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Community-Minded Living and Sustainable Design Converge in Phoenix

Community-Minded Living and Sustainable Design Converge in Phoenix

Planned for completion in 2022, these 11 customizable homes are designed to encourage togetherness.

"To me, sustainable design means doing what’s right for the environment, the project, and the community," says architect and developer Jason Boyer of the vision behind KARMA, the multifamily project his firm, Boyer Vertical, is currently planning in North Phoenix, Arizona. "I want to add value to the neighborhood, and create homes that look good, function well, and are timeless."



KARMA is a collection of thoughtfully sited, contemporary homes in Phoenix, Arizona, slated for completion in 2022.



Filled with light from above, the kitchen occupies the center of the home.

Designed to encourage community and make the most of indoor/outdoor living, each of the eleven homes is flooded with natural light from above, particularly in the sunny kitchen areas. Sliding glass doors offer passive cooling and connect the common spaces to the backyard.

"Among the key things we learned from the pandemic is the fact that people gravitate toward living outdoors-especially in Arizona, where the weather is amazing six months out of the year," Boyer says. "The passive shading strategy makes outdoor living more comfortable and enjoyable."



Simple forms, carefully located openings, and easy-maintenance materials combine to ensure both stylish and carefree living.



Clerestory openings bring more light into the home's second-floor.

Besides capitalizing on the weather, the project includes numerous energy-efficient features, including a compact footprint that’s highly insulated, LED lighting throughout, built-in smart technology, solar wiring, and plug-ins for electric vehicles in the garages. According to Boyer, the units will likely be 50 percent more energy efficient than a standard new home, and 80 percent more efficient than the typical resale home.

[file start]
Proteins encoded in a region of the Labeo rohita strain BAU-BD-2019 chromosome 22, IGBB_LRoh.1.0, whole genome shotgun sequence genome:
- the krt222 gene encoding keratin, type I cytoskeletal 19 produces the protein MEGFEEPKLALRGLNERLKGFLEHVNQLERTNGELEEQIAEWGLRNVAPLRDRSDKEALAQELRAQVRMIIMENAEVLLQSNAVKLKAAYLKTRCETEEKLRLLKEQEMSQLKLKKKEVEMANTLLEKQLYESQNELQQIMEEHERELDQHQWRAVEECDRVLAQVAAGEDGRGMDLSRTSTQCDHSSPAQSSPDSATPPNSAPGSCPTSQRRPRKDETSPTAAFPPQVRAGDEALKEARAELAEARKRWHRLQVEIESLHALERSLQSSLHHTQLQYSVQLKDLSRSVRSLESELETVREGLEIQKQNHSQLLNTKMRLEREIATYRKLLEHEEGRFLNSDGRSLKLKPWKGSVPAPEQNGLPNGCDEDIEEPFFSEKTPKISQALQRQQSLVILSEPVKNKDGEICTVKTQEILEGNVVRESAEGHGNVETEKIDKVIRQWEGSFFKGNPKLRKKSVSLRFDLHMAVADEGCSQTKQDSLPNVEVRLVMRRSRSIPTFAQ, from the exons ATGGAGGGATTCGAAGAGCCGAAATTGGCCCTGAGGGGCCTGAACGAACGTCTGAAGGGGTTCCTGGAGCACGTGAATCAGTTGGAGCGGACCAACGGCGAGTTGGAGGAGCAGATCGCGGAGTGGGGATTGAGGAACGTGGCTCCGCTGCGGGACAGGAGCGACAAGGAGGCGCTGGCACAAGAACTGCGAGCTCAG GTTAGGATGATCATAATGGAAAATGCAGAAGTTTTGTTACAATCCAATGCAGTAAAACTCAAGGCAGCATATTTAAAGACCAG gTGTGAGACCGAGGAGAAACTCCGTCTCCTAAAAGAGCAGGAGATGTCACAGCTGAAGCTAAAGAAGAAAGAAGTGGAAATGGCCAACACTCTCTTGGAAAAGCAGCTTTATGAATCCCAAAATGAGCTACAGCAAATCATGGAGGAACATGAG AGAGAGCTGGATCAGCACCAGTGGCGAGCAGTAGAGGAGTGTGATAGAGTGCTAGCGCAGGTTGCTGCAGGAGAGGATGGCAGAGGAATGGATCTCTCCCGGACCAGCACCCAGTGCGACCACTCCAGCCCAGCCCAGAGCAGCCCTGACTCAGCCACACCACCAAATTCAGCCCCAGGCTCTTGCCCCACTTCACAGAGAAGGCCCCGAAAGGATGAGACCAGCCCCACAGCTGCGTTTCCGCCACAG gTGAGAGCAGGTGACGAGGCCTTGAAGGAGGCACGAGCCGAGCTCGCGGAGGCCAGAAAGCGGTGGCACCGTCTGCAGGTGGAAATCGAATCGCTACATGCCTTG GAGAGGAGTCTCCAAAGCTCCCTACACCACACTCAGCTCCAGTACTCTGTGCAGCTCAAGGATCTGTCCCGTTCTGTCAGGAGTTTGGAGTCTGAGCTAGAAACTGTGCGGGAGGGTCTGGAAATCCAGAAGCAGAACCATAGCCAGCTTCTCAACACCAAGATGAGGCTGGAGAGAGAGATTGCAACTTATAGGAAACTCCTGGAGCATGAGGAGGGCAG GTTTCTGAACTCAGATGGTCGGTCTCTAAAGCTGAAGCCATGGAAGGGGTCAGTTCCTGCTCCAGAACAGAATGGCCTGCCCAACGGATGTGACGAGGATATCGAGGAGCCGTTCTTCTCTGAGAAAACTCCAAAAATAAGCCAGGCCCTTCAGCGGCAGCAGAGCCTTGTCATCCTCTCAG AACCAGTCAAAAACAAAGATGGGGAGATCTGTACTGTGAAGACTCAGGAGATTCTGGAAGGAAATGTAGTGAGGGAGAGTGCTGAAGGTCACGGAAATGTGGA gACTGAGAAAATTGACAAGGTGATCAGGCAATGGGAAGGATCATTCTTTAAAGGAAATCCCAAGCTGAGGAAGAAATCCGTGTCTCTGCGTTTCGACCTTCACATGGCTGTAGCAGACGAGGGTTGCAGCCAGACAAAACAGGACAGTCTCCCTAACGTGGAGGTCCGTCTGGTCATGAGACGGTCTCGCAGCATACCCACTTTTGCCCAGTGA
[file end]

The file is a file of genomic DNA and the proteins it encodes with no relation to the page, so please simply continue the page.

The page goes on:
The open kitchen is bathed in natural light that filters down from the two-story volume above.



The backyard offers space for a pool, dining area, and shaded lounge.

Rebecca Rudolph, a principal of the Los Angeles–based architecture firm Design, Bitches, recently reviewed the project as a judge for Andersen’s Bright Ideas Design Awards, and notes a few key details that add up to its overall appeal. "The project is an interesting combination of smaller-scale housing, double-height spaces, and maximized outdoor living," she says. "It’s a nice use of simple materials and landscape integration."



In the evening, light from within casts a warm glow on the outdoor living spaces.

Fellow design award judge Brandon Berg of Andersen Doors & Windows agrees, noting how inviting the project will be once completed. "There’s a good balance of sustainable design and features customers are looking for," he notes. Award judge Lisa Iwamoto of IwamotoScott adds: "They are very handsome buildings-serene and sophisticated."

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